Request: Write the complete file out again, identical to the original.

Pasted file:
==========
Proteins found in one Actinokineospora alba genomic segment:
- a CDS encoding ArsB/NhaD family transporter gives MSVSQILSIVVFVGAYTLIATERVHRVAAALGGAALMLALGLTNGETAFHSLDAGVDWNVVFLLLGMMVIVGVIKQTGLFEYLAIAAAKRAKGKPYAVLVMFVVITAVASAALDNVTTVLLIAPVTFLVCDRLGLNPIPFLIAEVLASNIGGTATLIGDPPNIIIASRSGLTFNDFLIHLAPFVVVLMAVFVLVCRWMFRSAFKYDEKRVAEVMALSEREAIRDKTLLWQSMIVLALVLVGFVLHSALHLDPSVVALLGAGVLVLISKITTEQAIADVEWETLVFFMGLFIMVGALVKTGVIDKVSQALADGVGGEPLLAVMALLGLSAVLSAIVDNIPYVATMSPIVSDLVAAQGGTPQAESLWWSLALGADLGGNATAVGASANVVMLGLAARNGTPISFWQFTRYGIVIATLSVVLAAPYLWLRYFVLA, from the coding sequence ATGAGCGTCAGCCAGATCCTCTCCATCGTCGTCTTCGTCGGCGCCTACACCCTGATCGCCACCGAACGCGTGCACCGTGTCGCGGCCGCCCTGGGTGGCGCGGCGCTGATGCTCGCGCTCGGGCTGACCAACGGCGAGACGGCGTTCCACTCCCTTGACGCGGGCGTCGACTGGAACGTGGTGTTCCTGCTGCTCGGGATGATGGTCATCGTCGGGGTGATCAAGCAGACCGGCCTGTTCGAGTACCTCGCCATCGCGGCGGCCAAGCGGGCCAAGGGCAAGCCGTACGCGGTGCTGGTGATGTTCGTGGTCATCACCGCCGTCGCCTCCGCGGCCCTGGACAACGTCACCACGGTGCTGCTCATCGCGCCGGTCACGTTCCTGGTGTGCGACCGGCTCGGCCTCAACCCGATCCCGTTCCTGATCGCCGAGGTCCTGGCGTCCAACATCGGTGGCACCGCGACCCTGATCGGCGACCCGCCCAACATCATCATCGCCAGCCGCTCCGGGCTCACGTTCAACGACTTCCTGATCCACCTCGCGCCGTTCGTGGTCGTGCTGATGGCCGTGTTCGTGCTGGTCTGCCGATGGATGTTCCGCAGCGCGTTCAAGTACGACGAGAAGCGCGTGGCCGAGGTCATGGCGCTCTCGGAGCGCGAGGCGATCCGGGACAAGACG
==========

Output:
Proteins found in one Actinokineospora alba genomic segment:
- a CDS encoding ArsB/NhaD family transporter gives MSVSQILSIVVFVGAYTLIATERVHRVAAALGGAALMLALGLTNGETAFHSLDAGVDWNVVFLLLGMMVIVGVIKQTGLFEYLAIAAAKRAKGKPYAVLVMFVVITAVASAALDNVTTVLLIAPVTFLVCDRLGLNPIPFLIAEVLASNIGGTATLIGDPPNIIIASRSGLTFNDFLIHLAPFVVVLMAVFVLVCRWMFRSAFKYDEKRVAEVMALSEREAIRDKTLLWQSMIVLALVLVGFVLHSALHLDPSVVALLGAGVLVLISKITTEQAIADVEWETLVFFMGLFIMVGALVKTGVIDKVSQALADGVGGEPLLAVMALLGLSAVLSAIVDNIPYVATMSPIVSDLVAAQGGTPQAESLWWSLALGADLGGNATAVGASANVVMLGLAARNGTPISFWQFTRYGIVIATLSVVLAAPYLWLRYFVLA, from the coding sequence ATGAGCGTCAGCCAGATCCTCTCCATCGTCGTCTTCGTCGGCGCCTACACCCTGATCGCCACCGAACGCGTGCACCGTGTCGCGGCCGCCCTGGGTGGCGCGGCGCTGATGCTCGCGCTCGGGCTGACCAACGGCGAGACGGCGTTCCACTCCCTTGACGCGGGCGTCGACTGGAACGTGGTGTTCCTGCTGCTCGGGATGATGGTCATCGTCGGGGTGATCAAGCAGACCGGCCTGTTCGAGTACCTCGCCATCGCGGCGGCCAAGCGGGCCAAGGGCAAGCCGTACGCGGTGCTGGTGATGTTCGTGGTCATCACCGCCGTCGCCTCCGCGGCCCTGGACAACGTCACCACGGTGCTGCTCATCGCGCCGGTCACGTTCCTGGTGTGCGACCGGCTCGGCCTCAACCCGATCCCGTTCCTGATCGCCGAGGTCCTGGCGTCCAACATCGGTGGCACCGCGACCCTGATCGGCGACCCGCCCAACATCATCATCGCCAGCCGCTCCGGGCTCACGTTCAACGACTTCCTGATCCACCTCGCGCCGTTCGTGGTCGTGCTGATGGCCGTGTTCGTGCTGGTCTGCCGATGGATGTTCCGCAGCGCGTTCAAGTACGACGAGAAGCGCGTGGCCGAGGTCATGGCGCTCTCGGAGCGCGAGGCGATCCGGGACAAGACG